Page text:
*** Great expectations...
*** Family of 7 wiped out...
*** Running out of buying power?
*** I had a lot of trouble getting on the Internet today.
New computer. New town. I don't know what it was, but it
cost me hours of time. So this is going to be very short.
*** "Half-point increase expected today," says the
headline in today's "Financial Times." U.S. industrial
production surged in April at its fastest rate in 19
months. This bit of news is thought to guarantee a 50 bps
increase by the Fed today.
*** Which is great news for those who are looking for
great news. Once this rate increase is out of the way,
goes the popular thinking, it will be clear sailing.
*** The Dow rose 198 points in greedy expectation of
today's news (and presumed rally). The Nasdaq was,
uncharacteristically, more restrained. It rose only 78
*** "Buy the rumor, sell the news" is the old adage. If
it proves correct, the market will surprise the experts
by falling today, rather than rising.
*** Breadth was good yesterday -- 1,757 advanced while
1,140 declined. There were 105 new highs; 57 lows.
*** Gold fell 50 cents.
*** Supplies of natural gas are tighter now than they
have been in 30 years, and the squeeze has driven up the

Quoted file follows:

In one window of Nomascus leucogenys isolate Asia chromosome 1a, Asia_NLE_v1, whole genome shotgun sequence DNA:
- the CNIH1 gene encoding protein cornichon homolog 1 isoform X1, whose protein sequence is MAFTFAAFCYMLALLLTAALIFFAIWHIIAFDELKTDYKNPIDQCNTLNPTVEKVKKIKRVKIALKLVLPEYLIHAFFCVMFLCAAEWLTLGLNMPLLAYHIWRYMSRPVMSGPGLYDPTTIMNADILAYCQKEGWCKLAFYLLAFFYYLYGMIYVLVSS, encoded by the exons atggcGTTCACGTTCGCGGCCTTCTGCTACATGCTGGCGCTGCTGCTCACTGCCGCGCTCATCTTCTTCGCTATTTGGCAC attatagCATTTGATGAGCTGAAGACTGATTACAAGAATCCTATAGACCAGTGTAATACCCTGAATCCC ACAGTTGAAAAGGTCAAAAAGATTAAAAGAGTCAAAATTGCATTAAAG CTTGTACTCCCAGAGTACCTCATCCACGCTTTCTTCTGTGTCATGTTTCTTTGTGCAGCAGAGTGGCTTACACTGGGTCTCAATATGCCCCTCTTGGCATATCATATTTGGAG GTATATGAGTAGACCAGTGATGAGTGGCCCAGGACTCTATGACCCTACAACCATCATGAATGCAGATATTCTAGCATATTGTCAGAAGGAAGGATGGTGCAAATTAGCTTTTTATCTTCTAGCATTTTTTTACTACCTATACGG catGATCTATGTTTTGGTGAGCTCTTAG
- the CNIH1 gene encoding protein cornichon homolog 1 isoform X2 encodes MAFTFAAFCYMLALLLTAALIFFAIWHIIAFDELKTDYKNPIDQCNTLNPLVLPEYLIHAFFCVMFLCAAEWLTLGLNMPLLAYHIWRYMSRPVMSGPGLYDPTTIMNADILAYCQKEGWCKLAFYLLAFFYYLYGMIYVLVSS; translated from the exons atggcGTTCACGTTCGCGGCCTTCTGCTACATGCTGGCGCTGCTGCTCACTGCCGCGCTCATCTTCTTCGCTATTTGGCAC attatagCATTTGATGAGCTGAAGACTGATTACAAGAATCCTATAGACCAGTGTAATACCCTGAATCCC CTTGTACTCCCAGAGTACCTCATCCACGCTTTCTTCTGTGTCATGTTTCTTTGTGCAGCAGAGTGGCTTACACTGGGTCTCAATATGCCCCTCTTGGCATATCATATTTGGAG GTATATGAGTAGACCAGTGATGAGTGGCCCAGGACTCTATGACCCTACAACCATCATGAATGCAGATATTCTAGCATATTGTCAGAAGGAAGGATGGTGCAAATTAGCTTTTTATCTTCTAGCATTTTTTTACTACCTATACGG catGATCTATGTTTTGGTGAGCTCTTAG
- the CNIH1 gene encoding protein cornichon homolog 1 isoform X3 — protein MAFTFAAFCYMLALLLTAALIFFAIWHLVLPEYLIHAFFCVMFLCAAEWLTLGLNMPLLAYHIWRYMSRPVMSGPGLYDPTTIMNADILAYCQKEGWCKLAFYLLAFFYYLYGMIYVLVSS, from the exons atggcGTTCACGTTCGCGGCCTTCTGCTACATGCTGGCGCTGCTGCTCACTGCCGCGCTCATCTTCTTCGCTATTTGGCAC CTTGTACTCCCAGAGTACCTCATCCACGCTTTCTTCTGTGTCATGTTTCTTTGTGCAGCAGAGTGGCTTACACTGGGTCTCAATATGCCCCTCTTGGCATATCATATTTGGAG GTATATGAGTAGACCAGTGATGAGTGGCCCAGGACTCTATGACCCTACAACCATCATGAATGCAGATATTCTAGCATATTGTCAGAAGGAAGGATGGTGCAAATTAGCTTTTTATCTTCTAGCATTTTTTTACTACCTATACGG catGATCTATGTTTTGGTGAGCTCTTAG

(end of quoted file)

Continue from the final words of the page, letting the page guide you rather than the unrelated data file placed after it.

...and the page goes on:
spot price 35% in the last year. Consequently, Dan
Ferris's gas producer has seen its shares rise more than
33% since Jan. 1 -- with $1.11 in earnings per share.
"But you ain't seen nothing yet," Dan says. He expects
the demand for gas to keep rising by as much as 50% or
more this decade. But Dan reports gas is just one in a
rising tide of commodities. http://www.dailyreckoning.com
*** Warren Buffett's Berkshire Hathaway posted a 49%
increase in first-quarter earnings. It's now up to $531 a
*** Meanwhile, The Cisco Kids are at it again. This time
they've purchased a Swedish "optical networking" firm for
$800 million in paper.
*** And it looks like Bill Gates' partner, Paul Allen,
took some of his money off the table just in time. Allen
sold $3.8 billion of his Microsoft holdings between
October 1999 and March 31, 2000. As of May 5 those same
shares would have been worth $2.8 billion, down 25%. But